Curated by: Chiara Squarcina, Matthias Schaller
In the series Leiermann, artist Matthias Schaller develops two themes: the mirror – a source and medium for intellectual, ideal and rational reflections – and Venice – a symbolic, historical and cultural city connected to the present-day. The itinerary Schaller suggests to us therefore proposes a wide-ranging interpretation.
His photos refer to ancient mirrors located in Venetian palaces and museums, and these lead the observer to imagine, and consequently to contemplate, the number and identity of the people who have been captured in these reflecting surfaces, which in their turn create a fleeting imitation of reality. To develop this interpretative line of approach, Schaller has turned to Franz Schubert’s composition Der Leiermann, in which a poem by Wilhelm Müller is interpreted/imitated. Thus the sound re-evokes the image, which, in turn, is proposed not as an original but as an imitation in order to focus on aspects and particular thematic developments of the subject. In this way, Schaller chooses to share this interpretation so that we ponder on how the mirrors of the past convey today’s image of Venice and what they convey.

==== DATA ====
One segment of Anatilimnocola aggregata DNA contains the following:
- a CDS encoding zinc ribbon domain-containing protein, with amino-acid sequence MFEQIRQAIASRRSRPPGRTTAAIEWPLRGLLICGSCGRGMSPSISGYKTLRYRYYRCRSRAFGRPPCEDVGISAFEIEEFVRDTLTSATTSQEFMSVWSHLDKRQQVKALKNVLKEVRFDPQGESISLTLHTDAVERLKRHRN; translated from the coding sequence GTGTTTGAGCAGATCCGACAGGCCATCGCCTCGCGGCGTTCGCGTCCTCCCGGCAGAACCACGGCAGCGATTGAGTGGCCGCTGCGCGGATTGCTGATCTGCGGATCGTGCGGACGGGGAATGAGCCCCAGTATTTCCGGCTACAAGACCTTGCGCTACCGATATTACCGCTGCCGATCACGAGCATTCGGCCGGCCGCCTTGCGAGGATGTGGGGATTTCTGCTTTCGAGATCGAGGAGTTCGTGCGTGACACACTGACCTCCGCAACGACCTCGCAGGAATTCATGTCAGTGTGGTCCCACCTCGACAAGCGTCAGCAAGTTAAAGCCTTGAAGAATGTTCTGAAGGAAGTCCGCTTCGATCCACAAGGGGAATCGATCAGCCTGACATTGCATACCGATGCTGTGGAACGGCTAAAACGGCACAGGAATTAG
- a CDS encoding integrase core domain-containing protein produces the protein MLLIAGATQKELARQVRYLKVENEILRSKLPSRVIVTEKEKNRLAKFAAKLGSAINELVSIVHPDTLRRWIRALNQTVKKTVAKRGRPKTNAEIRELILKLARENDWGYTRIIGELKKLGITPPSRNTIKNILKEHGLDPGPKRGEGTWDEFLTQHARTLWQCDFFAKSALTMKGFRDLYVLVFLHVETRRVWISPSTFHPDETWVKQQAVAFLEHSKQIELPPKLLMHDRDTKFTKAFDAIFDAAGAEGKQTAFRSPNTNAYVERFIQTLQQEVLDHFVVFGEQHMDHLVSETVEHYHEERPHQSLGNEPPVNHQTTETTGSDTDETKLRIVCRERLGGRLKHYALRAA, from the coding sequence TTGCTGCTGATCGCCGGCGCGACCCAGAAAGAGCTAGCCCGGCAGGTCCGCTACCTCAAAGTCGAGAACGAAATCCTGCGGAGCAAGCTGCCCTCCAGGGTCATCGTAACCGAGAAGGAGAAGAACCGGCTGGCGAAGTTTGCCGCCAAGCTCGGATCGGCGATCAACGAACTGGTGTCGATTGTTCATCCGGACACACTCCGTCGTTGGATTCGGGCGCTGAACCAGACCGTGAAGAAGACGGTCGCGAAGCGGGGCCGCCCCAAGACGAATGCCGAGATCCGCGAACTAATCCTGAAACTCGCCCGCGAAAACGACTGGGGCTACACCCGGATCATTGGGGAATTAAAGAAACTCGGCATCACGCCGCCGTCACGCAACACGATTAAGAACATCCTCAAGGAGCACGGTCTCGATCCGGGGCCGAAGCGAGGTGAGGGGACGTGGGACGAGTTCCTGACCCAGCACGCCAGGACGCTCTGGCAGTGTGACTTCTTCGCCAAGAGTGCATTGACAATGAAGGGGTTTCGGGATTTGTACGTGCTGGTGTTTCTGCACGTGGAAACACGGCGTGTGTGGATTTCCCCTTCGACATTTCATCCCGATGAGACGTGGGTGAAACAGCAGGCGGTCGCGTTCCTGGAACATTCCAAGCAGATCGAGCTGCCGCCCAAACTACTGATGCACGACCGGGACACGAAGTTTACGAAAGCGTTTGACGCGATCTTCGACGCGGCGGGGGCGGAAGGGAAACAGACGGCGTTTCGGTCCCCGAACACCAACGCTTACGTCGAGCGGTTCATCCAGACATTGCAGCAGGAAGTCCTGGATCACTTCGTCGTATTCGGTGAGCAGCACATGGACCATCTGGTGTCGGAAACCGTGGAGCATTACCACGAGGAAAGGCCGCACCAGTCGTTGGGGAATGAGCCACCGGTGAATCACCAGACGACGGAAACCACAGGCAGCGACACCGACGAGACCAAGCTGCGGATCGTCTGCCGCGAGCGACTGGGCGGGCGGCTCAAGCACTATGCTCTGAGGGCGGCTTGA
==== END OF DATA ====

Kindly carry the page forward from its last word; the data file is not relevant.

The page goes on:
For Schaller, Venice is unable to reflect anything, because year after year its inhabitants leave the city. This personal vision leads the observer to critically examine the contexts of the mirror and the city as reformulated by Schaller, who sees them united in a latent passivity. His photos therefore focus critically on how a wonderful and fascinating context, a source of admiration, can be obscured by “absence”. The poet Müller describes the death of a man who leaves the city while Schubert’s song underlines this thought, inspiring Schaller, who in portraying the “absence” conveys the observer through a metaphorical atmosphere that generates an aura of sadness about how time transforms Venice.
In collaboration with Sonnabend Gallery, New York